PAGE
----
'33 Artists in 3 Acts' is a breezy, approachable introduction to the rock stars of the art world
Art critic Sarah Thornton has access to many of the top artists working today, including Jeff Koons, Damien Hirst, Ai Weiwei, Maurizio Cattelan and Cindy Sherman.
“What is an artist?” asks Sarah Thornton, “in an age when anything can be art?” Thornton, a former art critic for The Economist and the author of the acclaimed "7 Days in the Art World," tries to get answers to this question in 33 Artist in 3 Acts. She fails, in part because of her limited sense of what an artist is (most artists don’t try to pass off urinals as art, à la Duchamp), and perhaps because the question is fundamentally unanswerable. Or rather, one can settle for a simple answer, such as “An artist is someone who makes art,” (as one of her subjects actually says) or attempt to find a more complex answer, which Thornton herself seems to have no appetite to actually pursue.
Thornton has perhaps unparalleled access to many of the top artists working today: Jeff Koons, Damien Hirst, Ai Weiwei, Maurizio Cattelan and Cindy Sherman (to name a few) received her at their homes or studios multiple times. For readers who are curious about contemporary art but know little about it, Thornton has produced a readable, approachable introduction to the rock stars of that world and their work.
This book contains compelling profiles of fascinating people: such as Ai Weiwei, the courageous Chinese dissident artist troubled by the toll his activism has taken on his family; Martha Rosler, whose videos and performance pieces often focus on institutional brutality against women; and the Chilean artist Eugenio Dittborn, whose artistic preoccupation with violence and disappearance are born of his experiences under the Pinochet dictatorship.
But in terms of the intellectual quest Thornton sets herself in the introduction, she can be shockingly superficial and glib at times. She repeatedly has opportunities to engage artists on why they do what they do, elicits statements from them that offer windows into how they see their work and themselves, and repeatedly refuses to pursue the issue.
Ironically she seems to spend a great deal of time with Jeff Koons – an artist notorious for never answering questions directly, when he answers them at all – and getting nowhere in understanding how he sees the role or status of the artist. Yet when other artists make cryptic comments that hint at how they view themselves and what they do – as when Ai Weiwei remarks, “Any awkward moment is a creative moment,” or Laurie Simmons says, “It’s like being a child. My frustration at not being heard and not being seen drives me” – Thornton never follows through with questions, never asks them to tell her (and us) more.
The key to the breezy superficiality of "33 Artists" may lie in Thornton’s admission that “some sentences in these pages first appeared in one of sixty-five articles published [in The Economist].” I began to wonder how many pages of this book consisted of tweaked segments of reviews and profiles. It would explain the journalistic compression of many chapters.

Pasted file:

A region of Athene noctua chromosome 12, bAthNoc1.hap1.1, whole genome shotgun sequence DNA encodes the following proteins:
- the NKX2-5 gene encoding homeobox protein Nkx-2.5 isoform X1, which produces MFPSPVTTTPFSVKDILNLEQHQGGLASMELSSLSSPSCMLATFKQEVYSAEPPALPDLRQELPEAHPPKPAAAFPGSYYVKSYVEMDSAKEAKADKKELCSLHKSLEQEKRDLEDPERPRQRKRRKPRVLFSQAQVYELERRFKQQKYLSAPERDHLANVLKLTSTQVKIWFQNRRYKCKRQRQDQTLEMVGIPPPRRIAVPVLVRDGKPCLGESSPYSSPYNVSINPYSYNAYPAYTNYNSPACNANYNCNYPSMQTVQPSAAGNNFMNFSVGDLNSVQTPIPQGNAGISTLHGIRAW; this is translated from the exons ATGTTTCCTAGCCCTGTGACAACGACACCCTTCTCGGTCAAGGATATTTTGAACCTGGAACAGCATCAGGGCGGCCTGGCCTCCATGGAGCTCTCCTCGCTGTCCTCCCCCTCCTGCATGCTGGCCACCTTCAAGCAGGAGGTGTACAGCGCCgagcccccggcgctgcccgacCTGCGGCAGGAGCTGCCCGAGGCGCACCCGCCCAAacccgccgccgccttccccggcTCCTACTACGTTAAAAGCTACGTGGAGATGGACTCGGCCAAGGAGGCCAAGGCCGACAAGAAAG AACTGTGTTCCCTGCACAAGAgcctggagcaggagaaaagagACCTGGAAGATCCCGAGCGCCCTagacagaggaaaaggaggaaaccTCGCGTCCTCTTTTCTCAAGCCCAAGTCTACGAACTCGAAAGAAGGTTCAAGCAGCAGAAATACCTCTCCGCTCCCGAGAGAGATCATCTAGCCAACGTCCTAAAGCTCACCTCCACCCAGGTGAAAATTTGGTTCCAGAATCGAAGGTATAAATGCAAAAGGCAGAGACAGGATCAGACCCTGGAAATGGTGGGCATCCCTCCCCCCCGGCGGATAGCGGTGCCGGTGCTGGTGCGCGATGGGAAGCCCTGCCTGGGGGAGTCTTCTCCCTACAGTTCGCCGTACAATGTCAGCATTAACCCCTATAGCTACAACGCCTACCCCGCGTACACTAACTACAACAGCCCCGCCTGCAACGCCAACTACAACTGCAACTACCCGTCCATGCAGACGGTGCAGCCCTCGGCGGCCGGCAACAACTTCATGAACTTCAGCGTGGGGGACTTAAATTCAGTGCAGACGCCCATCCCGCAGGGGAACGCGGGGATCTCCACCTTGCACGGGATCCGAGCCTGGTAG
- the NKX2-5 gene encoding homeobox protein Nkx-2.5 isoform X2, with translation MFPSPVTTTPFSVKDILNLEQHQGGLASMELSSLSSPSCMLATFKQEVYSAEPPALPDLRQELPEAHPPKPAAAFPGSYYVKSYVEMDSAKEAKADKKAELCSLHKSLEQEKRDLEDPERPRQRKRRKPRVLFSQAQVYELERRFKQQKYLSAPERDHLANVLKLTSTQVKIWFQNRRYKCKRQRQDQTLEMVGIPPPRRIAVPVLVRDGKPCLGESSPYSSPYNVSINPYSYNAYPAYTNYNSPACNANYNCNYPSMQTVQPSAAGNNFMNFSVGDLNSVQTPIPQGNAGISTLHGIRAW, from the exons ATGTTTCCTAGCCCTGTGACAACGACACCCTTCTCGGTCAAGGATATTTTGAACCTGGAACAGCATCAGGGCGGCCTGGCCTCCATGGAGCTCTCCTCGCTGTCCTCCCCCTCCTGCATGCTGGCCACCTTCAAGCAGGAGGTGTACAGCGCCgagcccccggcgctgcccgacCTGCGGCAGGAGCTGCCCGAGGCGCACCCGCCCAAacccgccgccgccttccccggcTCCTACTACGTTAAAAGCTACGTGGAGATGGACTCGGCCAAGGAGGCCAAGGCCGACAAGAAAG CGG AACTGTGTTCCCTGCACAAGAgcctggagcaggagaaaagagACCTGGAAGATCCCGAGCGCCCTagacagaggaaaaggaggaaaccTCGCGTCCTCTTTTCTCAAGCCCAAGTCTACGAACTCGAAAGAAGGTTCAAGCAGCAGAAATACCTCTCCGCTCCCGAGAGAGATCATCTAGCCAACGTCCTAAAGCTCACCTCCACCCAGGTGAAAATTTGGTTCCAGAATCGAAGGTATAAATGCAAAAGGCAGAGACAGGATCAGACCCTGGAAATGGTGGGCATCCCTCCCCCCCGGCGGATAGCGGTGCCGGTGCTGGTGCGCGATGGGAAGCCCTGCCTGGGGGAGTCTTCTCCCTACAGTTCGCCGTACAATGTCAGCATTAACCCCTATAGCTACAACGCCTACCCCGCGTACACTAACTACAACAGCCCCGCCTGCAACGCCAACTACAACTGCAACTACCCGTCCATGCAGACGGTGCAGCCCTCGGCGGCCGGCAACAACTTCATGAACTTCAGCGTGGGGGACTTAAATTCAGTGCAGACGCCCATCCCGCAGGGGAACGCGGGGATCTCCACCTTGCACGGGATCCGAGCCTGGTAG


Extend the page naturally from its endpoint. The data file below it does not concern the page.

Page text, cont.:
In addition to wondering how much of this book has been recycled from past issues of The Economist, I also found myself reading some chapters of "33 Artists" and wondering: Why is this here? A profile of Lena Dunham simply doesn’t simply doesn’t belong in a book attempting to probe the mysteries of being an artist post-Marcel Duchamp, even if she is the daughter of two actual artists profiled in this book. Even less suitable for this book was the separate chapter on Dunham’s sister Grace, who at the time of writing not only wasn’t an artist (and still isn’t) but was an undergraduate.
I’m not sure what the chapter on the Venice Biennale accomplishes except to showcase Thornton’s capacity for superficiality at the same time that she comes close to striking thematic gold. I wouldn’t have thought it possible for a professional author to write a piece set in Venice completely devoid of sense of place, but she somehow manages it. And her perverse, almost coquettish tendency to set up expectations of depth in specific passages and then leave the reader hanging is maddening. She concludes one paragraph by writing, “As we leave the leafy giardini, I stop to reflect on an artwork by Francis Alÿs, in which he sent a live peacock to the Bienalle preview to represent himself and hang out with his peers. It was titled The Ambassador (2001).” Part of me wanted to shout, “Well what were your reflections?”
And when Laurie Simmons states that “There isn’t anything else [besides being an artist] that would better reflect my sense of who I am,’’ it was frustrating that Thornton didn’t ask, “What *is* your sense of who you are?” But another part of me had gotten used to this sort of narrative tease.
Anyone who wants an introduction to some of the most important contemporary artists would do well to read selected chapters of "33 Artists in 3 Acts." But don’t read it cover to cover.
And certainly don’t read it hoping to find out what an artist is.